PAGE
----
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WW+P have closed our UK studios for the next few weeks and set up the technology to ensure business as usual and enable all our work to be carried out at home to help slow down the spread of Covid-19. We have ensured that all our teams have the technology to communicate and to be able to securely access the files which they need to work efficiently. It will be challenging but will teach us to work better.
The Weston Williamson mission statement talks about Creating Civilised Cities so quite often I am asked what constitutes a civilised city. The big picture answer is that our work encourages people to use safe, efficient, convenient, well designed public transport rather than their cars and free the streets for pedestrians and cyclists.
Valerie Le Vaillant, who recently became Master of the Company of Architects, has announced that apprenticeships are to be her major focus for the year. This is a subject close to my heart. I am as passionate about social mobility as others rightly are about race and gender equality. To me social mobility embraces all types of inequality and disadvantage. As a member of Valerie's Education Committee under John Assael as Chair, I will do everything I can to help.
The story goes that Ernest Hemingway was challenged to write a novel in six words. His brilliant response was “For Sale. Baby shoes, never worn”. It conjures up a tale of grief, heartbreak and tragedy. All in six words.
I’ve just read Jeroen De Flander’s book “The Art of Performance”. He cites numerous examples where people of all ages and abilities have achieved greatness through demonstrating three stages of behaviour: 1. Passion and Purpose 2. Deep Practice and 3. Persistence.
At Dubai Cityscape I gave a presentation promoting the advantages of Polycentric Cities citing London as an example. London was formed from small distinct communities such as Chelsea, Dalston, Hampstead and Brixton, which have grown together into a fantastic world city. The extensive underground rail system has helped enormously bind the city together but even now there are distinct communities.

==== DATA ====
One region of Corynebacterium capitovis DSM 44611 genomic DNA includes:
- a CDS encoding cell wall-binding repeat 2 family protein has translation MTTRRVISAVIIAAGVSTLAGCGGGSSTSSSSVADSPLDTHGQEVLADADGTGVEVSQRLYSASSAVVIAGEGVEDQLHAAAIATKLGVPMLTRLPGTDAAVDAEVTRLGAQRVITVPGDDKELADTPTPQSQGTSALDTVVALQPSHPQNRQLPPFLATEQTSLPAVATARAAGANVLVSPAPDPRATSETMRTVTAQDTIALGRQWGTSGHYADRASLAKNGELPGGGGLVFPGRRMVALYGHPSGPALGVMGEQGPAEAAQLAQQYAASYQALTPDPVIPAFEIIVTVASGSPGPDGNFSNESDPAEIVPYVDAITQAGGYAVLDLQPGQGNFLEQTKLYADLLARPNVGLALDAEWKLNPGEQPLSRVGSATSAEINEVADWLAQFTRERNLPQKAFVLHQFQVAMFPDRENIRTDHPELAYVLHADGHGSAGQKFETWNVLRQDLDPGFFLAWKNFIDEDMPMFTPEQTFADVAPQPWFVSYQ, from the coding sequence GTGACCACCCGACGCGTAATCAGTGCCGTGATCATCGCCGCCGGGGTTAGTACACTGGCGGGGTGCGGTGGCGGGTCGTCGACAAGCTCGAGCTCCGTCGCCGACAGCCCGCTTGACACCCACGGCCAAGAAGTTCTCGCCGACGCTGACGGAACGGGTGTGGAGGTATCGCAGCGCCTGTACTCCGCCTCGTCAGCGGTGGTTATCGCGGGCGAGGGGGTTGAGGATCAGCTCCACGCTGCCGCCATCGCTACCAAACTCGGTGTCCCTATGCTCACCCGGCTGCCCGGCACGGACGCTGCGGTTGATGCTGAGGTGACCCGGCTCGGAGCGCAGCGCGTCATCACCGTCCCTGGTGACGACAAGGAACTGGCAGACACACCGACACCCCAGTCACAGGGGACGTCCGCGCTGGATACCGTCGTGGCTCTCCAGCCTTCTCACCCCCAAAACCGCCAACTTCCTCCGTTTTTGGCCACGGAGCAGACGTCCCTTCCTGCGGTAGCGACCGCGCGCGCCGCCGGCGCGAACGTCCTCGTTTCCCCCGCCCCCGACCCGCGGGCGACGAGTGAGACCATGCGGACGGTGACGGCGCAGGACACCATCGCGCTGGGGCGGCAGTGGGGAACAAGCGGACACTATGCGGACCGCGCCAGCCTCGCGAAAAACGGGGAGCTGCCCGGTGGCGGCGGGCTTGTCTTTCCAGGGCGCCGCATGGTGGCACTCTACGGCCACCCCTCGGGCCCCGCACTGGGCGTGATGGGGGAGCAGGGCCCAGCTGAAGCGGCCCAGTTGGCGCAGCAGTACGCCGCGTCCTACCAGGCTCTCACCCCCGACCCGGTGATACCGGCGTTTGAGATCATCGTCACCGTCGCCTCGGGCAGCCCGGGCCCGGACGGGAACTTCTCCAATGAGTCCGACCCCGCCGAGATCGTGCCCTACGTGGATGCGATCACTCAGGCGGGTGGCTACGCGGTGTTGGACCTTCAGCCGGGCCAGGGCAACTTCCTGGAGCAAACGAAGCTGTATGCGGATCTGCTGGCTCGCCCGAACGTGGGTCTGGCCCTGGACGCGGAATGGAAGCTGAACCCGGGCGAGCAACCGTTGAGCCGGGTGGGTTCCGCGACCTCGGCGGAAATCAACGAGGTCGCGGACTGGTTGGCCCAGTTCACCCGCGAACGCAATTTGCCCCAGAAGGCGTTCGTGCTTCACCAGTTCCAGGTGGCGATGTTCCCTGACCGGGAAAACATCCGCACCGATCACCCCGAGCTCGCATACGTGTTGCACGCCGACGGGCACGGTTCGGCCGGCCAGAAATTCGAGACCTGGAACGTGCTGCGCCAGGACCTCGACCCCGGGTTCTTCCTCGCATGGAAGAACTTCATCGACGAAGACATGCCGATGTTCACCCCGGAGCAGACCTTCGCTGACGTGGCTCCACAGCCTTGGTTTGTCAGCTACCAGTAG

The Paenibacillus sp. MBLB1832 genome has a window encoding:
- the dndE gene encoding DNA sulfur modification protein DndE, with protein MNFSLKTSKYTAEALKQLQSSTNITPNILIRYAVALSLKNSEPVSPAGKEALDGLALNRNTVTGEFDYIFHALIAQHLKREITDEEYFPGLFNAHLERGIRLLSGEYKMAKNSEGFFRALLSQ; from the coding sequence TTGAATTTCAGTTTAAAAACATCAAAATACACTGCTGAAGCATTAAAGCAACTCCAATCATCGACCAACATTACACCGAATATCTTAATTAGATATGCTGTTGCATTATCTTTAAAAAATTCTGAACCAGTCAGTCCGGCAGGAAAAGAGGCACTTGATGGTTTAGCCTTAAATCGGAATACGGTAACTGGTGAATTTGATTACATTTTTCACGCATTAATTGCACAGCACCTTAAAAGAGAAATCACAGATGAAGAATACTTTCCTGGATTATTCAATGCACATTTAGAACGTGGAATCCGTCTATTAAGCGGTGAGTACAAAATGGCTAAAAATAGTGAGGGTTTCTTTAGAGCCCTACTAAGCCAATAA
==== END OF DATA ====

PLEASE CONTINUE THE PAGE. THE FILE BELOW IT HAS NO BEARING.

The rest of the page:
I remember a TV interview with Paul McCartney and (I think) Michael Parkinson where they were discussing the writing of 'I saw her standing there'. McCartney proudly sang his first lines 'She was just seventeen. She could have been a beauty queen’ when John Lennon suggested the second line should be 'You know what I mean'.
I’ve just been listening to Carly Simon talking about the writing of 'You're so Vain'. It's a brilliant pop song - in August 2014, the UK's Official Charts Company crowned it the ultimate song of the 1970s. Like most creations it feels as though it came together easily and perfectly.
This month, Kuwait is hosting a symposium on the subject of “Happiness in the City”. The event will provide a unique platform for cultural, creative and technical minds from the UK and the Gulf to explore the issue of how our built environments can be designed to promote happiness and wellbeing. The symposium has been organised by the RIBA in conjunction with the DiT.
As we contemplate how our high streets must reinvent themselves in light of the rise of online and the shift toward the experiential, it is perhaps not a coincidence that we are seeing the shopping centre break free from its internalised focus and look much more urban.
The emphasis on reducing carbon emissions is forcing all of us to examine the way we travel. Greta Thunberg sailed to New York over 15 days rather than flying in six hours. This is commercially unsustainable for most businesses. But there could be other solutions.
Exploring the concept of remote airport check-in facilities and how they could be applied to a central London setting. Utilising the existing Royal Mail underground infrastructure to create a network of check-in facilities which are integrated with the transport network serving London's airports.
Last month I took part in a seminar organised by Blueprint Magazine on the Future of the Architect. I started my presentation with the classic image of Buzz Aldrin of Apollo 11 on the surface of the moon. I was 12 at the time of the Apollo 11 mission and that single event made a lasting impression on me, along with a belief that we as a race can conquer any obstacle to achieve our ambitions.